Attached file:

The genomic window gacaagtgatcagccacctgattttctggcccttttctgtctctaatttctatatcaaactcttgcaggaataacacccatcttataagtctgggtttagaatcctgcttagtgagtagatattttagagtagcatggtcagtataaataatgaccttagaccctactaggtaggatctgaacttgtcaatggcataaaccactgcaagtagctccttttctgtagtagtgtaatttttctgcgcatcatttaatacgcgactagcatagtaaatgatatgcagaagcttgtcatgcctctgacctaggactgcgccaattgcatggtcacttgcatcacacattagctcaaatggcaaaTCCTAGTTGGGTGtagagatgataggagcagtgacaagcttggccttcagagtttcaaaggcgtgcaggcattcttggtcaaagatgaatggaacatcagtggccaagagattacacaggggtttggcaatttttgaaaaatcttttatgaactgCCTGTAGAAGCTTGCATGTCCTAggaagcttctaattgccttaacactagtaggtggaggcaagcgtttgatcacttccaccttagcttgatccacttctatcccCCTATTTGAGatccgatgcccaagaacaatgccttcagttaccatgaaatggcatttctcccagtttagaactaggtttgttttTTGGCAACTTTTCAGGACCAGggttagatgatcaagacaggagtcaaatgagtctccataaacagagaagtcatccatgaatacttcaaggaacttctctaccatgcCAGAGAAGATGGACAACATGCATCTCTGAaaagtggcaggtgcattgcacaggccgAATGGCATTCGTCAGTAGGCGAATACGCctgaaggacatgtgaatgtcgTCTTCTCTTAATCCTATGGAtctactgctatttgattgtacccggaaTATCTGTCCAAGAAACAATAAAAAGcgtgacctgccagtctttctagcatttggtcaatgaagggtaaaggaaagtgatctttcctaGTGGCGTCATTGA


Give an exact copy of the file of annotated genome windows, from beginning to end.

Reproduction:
The genomic window gacaagtgatcagccacctgattttctggcccttttctgtctctaatttctatatcaaactcttgcaggaataacacccatcttataagtctgggtttagaatcctgcttagtgagtagatattttagagtagcatggtcagtataaataatgaccttagaccctactaggtaggatctgaacttgtcaatggcataaaccactgcaagtagctccttttctgtagtagtgtaatttttctgcgcatcatttaatacgcgactagcatagtaaatgatatgcagaagcttgtcatgcctctgacctaggactgcgccaattgcatggtcacttgcatcacacattagctcaaatggcaaaTCCTAGTTGGGTGtagagatgataggagcagtgacaagcttggccttcagagtttcaaaggcgtgcaggcattcttggtcaaagatgaatggaacatcagtggccaagagattacacaggggtttggcaatttttgaaaaatcttttatgaactgCCTGTAGAAGCTTGCATGTCCTAggaagcttctaattgccttaacactagtaggtggaggcaagcgtttgatcacttccaccttagcttgatccacttctatcccCCTATTTGAGatccgatgcccaagaacaatgccttcagttaccatgaaatggcatttctcccagtttagaactaggtttgttttTTGGCAACTTTTCAGGACCAGggttagatgatcaagacaggagtcaaatgagtctccataaacagagaagtcatccatgaatacttcaaggaacttctctaccatgcCAGAGAAGATGGACAACATGCATCTCTGAaaagtggcaggtgcattgcacaggccgAATGGCATTCGTCAGTAGGCGAATACGCctgaaggacatgtgaatgtcgTCTTCTCTTAATCCTATGGAtctactgctatttgattgtacccggaaTATCTGTCCAAGAAACAATAAAAAGcgtgacctgccagtctttctagcatttggtcaatgaagggtaaaggaaagtgatctttcctaGTGGCGTCATTGA